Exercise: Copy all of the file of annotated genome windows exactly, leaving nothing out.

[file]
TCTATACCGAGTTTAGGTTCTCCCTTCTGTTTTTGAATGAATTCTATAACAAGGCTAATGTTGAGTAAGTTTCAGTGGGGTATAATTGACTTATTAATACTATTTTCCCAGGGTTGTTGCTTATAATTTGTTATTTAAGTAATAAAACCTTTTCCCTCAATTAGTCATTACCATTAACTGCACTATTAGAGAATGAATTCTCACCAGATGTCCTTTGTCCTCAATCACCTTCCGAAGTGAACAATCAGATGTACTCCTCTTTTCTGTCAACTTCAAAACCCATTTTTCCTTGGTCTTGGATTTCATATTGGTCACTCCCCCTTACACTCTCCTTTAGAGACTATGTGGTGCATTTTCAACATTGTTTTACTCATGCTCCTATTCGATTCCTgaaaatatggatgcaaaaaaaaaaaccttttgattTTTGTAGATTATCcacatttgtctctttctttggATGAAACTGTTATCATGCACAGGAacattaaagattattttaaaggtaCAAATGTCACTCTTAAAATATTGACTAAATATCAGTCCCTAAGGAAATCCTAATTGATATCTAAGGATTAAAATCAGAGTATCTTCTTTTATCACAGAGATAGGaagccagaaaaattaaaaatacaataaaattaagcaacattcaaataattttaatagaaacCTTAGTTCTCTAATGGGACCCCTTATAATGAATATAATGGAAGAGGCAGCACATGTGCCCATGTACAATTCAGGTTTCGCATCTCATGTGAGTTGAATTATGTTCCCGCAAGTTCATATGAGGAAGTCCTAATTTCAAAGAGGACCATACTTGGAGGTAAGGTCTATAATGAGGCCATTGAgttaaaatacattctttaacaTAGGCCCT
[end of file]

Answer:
TCTATACCGAGTTTAGGTTCTCCCTTCTGTTTTTGAATGAATTCTATAACAAGGCTAATGTTGAGTAAGTTTCAGTGGGGTATAATTGACTTATTAATACTATTTTCCCAGGGTTGTTGCTTATAATTTGTTATTTAAGTAATAAAACCTTTTCCCTCAATTAGTCATTACCATTAACTGCACTATTAGAGAATGAATTCTCACCAGATGTCCTTTGTCCTCAATCACCTTCCGAAGTGAACAATCAGATGTACTCCTCTTTTCTGTCAACTTCAAAACCCATTTTTCCTTGGTCTTGGATTTCATATTGGTCACTCCCCCTTACACTCTCCTTTAGAGACTATGTGGTGCATTTTCAACATTGTTTTACTCATGCTCCTATTCGATTCCTgaaaatatggatgcaaaaaaaaaaaccttttgattTTTGTAGATTATCcacatttgtctctttctttggATGAAACTGTTATCATGCACAGGAacattaaagattattttaaaggtaCAAATGTCACTCTTAAAATATTGACTAAATATCAGTCCCTAAGGAAATCCTAATTGATATCTAAGGATTAAAATCAGAGTATCTTCTTTTATCACAGAGATAGGaagccagaaaaattaaaaatacaataaaattaagcaacattcaaataattttaatagaaacCTTAGTTCTCTAATGGGACCCCTTATAATGAATATAATGGAAGAGGCAGCACATGTGCCCATGTACAATTCAGGTTTCGCATCTCATGTGAGTTGAATTATGTTCCCGCAAGTTCATATGAGGAAGTCCTAATTTCAAAGAGGACCATACTTGGAGGTAAGGTCTATAATGAGGCCATTGAgttaaaatacattctttaacaTAGGCCCT